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A recent study has analysed data from countries to see which ones have increased or decreased their consumption of meat.
The study's results, published in Animals, reveal that many countries may have reached peak meat consumption in several countries. However, there is also proof of continued consumption increase in many of the emerging economy nations. The researchers said they found evidence of this when they attempted to link Gross Domestic Product (GDP) per capita to meat consumption per capita. They found a direct link between rising consumption and increased wealth in emerging economies, but no relationship in the higher income countries.
Between 2000 and 2019, there were major changes in meat consumption across the globe. In 2019, poultry was the most popular meat globally speaking, followed by pork, beef, and then sheep and goat meat.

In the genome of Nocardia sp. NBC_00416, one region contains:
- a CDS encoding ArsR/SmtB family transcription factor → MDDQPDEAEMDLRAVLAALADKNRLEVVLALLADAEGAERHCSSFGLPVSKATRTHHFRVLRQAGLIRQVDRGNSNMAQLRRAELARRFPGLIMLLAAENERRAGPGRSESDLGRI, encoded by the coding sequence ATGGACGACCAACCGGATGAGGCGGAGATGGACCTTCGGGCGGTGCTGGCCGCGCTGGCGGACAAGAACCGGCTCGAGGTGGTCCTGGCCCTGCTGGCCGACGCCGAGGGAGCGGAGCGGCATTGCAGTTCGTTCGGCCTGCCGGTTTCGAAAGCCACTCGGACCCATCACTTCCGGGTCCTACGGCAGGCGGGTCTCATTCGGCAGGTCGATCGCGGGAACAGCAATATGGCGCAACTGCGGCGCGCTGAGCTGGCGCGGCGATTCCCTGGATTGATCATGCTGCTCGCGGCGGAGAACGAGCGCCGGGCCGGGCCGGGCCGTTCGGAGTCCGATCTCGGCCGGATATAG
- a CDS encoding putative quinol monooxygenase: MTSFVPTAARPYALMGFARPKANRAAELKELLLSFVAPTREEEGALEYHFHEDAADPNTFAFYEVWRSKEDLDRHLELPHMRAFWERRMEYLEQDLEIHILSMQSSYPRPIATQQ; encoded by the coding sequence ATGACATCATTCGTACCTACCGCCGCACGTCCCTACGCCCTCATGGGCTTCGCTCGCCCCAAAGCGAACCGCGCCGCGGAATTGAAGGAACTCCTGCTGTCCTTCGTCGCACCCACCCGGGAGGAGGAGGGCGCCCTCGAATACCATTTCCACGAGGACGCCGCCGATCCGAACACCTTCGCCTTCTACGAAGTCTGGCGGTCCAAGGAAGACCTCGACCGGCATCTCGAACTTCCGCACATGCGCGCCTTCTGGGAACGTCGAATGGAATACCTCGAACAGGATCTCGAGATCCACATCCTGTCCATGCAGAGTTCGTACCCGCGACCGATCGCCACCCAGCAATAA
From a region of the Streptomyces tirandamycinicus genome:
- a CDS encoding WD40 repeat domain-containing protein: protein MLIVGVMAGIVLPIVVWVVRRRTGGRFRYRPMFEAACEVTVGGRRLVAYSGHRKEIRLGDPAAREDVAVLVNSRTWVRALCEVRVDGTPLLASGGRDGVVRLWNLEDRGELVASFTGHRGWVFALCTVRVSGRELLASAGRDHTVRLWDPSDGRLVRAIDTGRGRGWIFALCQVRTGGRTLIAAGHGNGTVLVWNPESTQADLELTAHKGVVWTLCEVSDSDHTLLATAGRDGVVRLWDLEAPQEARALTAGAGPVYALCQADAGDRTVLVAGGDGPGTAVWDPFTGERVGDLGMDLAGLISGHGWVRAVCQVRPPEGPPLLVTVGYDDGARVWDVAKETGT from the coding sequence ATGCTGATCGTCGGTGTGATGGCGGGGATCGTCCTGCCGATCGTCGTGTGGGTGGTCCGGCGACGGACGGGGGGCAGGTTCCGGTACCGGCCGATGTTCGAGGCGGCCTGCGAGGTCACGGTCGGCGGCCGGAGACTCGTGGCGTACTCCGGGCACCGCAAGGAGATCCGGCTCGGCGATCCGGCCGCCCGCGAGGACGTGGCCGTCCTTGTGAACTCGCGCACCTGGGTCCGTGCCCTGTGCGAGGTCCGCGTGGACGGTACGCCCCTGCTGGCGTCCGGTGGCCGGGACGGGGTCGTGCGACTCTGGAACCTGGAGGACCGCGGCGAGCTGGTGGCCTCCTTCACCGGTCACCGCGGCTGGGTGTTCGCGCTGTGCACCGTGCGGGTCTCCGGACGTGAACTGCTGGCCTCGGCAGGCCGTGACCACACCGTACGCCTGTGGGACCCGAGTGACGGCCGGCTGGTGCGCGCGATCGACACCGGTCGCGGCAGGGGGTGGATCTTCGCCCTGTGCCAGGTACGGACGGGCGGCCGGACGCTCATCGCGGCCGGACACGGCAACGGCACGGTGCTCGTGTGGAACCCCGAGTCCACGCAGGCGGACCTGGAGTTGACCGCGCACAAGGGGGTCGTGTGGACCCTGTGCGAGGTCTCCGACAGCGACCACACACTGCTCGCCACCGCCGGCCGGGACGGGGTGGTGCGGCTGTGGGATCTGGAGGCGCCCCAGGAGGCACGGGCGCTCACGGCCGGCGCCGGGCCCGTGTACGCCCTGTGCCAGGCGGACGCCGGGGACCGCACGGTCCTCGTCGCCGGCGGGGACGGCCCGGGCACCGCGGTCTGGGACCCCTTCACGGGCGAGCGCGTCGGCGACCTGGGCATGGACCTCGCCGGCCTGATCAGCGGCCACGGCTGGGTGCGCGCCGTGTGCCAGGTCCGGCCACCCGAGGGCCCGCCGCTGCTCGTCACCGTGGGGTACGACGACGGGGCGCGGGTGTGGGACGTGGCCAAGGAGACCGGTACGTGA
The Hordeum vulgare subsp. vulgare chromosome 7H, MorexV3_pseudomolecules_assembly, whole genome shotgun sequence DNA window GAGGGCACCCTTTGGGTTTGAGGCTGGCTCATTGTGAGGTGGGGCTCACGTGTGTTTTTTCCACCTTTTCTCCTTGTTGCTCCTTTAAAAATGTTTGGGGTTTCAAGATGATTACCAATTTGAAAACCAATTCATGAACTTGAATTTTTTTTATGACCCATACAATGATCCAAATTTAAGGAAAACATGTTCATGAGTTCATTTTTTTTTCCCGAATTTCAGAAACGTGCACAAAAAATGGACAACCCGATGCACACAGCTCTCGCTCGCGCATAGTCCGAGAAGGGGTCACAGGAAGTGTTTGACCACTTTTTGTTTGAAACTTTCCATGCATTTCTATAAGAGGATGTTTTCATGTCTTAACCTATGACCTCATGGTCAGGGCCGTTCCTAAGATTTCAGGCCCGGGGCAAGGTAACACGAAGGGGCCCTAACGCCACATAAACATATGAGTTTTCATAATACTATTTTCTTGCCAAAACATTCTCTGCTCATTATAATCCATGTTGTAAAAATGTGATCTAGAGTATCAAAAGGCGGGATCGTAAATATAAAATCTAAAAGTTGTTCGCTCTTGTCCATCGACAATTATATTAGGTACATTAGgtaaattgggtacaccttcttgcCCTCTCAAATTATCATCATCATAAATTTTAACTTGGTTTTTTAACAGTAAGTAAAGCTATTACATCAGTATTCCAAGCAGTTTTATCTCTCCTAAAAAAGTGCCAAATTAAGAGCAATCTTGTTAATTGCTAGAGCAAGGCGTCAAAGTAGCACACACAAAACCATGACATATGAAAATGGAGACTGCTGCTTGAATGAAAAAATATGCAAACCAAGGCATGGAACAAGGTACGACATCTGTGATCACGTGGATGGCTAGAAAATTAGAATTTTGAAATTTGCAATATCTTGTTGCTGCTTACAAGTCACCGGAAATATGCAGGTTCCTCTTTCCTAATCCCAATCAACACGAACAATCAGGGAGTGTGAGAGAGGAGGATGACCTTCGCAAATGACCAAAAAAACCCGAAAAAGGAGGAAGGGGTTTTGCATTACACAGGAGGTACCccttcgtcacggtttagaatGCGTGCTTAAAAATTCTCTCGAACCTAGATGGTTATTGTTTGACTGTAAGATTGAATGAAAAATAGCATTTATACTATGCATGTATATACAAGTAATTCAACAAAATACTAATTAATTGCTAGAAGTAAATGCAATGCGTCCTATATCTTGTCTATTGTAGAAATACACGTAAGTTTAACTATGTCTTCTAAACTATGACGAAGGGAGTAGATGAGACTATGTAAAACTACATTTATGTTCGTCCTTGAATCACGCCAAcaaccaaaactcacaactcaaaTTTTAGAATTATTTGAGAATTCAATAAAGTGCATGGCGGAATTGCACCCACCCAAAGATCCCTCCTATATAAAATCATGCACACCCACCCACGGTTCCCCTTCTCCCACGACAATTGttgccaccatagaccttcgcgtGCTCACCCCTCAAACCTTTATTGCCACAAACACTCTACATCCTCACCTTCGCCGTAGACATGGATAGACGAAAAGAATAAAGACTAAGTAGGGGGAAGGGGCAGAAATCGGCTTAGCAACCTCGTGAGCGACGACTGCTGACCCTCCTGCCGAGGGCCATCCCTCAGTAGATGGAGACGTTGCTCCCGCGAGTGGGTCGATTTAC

In most of the countries studied (26 of 35), total meat consumption per capita increased significantly over time, with the most substantial increases observed in Russia, Vietnam and Peru.
The study found that global beef consumption between 2000 and 2019 dropped by 3.9% from 22.8% to 18.9%. Consumption of beef only increased in Ethiopia, Israel, Saudi Arabia, Turkey and Vietnam. There was no change in consumption in the recorded years in China, Indonesia, Pakistan, and the UK.
Per capita pork consumption increased slightly in China and substantially in Vietnam. In total, 19 countries experienced increased pork consumption per capita, while in seven countries decreased their consumption.
In countries with decreasing trends in pork consumption per capita, the change was small in magnitude, except in Canada where a substantial decrease was recorded from 22.6 kg/capita in 2000 to 16.3 kg/capita in 2019.
The contribution of pork to world total meat consumption was lower in 2019 than in 2000 (32.6% vs. 38.6%). In Vietnam and China, pork contributed two-thirds of total meat consumption per capita in 2000, but by 2019 its contribution was only half of total meat consumption. Although the report doesn't mention African swine fever as a cause, it is likely that shrinking supply was the cause of the decrease.
Per capita, the study found that poultry consumption more than doubled in 13 countries between the recorded years.